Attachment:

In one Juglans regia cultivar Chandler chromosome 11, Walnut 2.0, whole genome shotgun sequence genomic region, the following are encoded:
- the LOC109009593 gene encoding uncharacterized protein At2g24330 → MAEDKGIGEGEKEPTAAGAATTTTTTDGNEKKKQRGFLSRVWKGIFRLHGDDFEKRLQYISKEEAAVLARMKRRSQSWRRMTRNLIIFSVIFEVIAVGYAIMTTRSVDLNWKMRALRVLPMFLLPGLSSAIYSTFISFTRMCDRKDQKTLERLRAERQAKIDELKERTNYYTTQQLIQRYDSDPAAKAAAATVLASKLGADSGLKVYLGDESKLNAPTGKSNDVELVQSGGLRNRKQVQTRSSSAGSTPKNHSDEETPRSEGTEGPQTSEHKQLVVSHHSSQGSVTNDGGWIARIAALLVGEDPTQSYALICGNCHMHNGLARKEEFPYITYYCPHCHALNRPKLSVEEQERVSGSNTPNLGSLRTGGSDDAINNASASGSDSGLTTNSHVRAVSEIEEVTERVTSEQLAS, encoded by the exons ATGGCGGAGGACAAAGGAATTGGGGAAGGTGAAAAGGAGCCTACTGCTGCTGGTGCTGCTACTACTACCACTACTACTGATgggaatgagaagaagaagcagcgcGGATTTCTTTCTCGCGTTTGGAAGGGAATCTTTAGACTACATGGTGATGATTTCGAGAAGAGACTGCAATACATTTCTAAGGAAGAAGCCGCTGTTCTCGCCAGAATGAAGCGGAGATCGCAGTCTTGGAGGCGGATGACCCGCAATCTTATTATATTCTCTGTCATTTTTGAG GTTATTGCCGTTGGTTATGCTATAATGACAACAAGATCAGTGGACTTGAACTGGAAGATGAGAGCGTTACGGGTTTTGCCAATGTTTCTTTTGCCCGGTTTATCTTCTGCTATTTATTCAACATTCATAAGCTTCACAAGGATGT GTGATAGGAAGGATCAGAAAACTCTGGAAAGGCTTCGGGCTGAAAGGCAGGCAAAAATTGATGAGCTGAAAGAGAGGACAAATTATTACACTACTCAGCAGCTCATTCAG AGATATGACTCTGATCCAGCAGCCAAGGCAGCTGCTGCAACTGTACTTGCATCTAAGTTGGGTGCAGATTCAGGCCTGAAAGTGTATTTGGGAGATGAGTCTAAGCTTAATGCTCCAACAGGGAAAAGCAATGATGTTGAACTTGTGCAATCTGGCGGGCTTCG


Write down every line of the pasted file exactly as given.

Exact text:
In one Juglans regia cultivar Chandler chromosome 11, Walnut 2.0, whole genome shotgun sequence genomic region, the following are encoded:
- the LOC109009593 gene encoding uncharacterized protein At2g24330 → MAEDKGIGEGEKEPTAAGAATTTTTTDGNEKKKQRGFLSRVWKGIFRLHGDDFEKRLQYISKEEAAVLARMKRRSQSWRRMTRNLIIFSVIFEVIAVGYAIMTTRSVDLNWKMRALRVLPMFLLPGLSSAIYSTFISFTRMCDRKDQKTLERLRAERQAKIDELKERTNYYTTQQLIQRYDSDPAAKAAAATVLASKLGADSGLKVYLGDESKLNAPTGKSNDVELVQSGGLRNRKQVQTRSSSAGSTPKNHSDEETPRSEGTEGPQTSEHKQLVVSHHSSQGSVTNDGGWIARIAALLVGEDPTQSYALICGNCHMHNGLARKEEFPYITYYCPHCHALNRPKLSVEEQERVSGSNTPNLGSLRTGGSDDAINNASASGSDSGLTTNSHVRAVSEIEEVTERVTSEQLAS, encoded by the exons ATGGCGGAGGACAAAGGAATTGGGGAAGGTGAAAAGGAGCCTACTGCTGCTGGTGCTGCTACTACTACCACTACTACTGATgggaatgagaagaagaagcagcgcGGATTTCTTTCTCGCGTTTGGAAGGGAATCTTTAGACTACATGGTGATGATTTCGAGAAGAGACTGCAATACATTTCTAAGGAAGAAGCCGCTGTTCTCGCCAGAATGAAGCGGAGATCGCAGTCTTGGAGGCGGATGACCCGCAATCTTATTATATTCTCTGTCATTTTTGAG GTTATTGCCGTTGGTTATGCTATAATGACAACAAGATCAGTGGACTTGAACTGGAAGATGAGAGCGTTACGGGTTTTGCCAATGTTTCTTTTGCCCGGTTTATCTTCTGCTATTTATTCAACATTCATAAGCTTCACAAGGATGT GTGATAGGAAGGATCAGAAAACTCTGGAAAGGCTTCGGGCTGAAAGGCAGGCAAAAATTGATGAGCTGAAAGAGAGGACAAATTATTACACTACTCAGCAGCTCATTCAG AGATATGACTCTGATCCAGCAGCCAAGGCAGCTGCTGCAACTGTACTTGCATCTAAGTTGGGTGCAGATTCAGGCCTGAAAGTGTATTTGGGAGATGAGTCTAAGCTTAATGCTCCAACAGGGAAAAGCAATGATGTTGAACTTGTGCAATCTGGCGGGCTTCG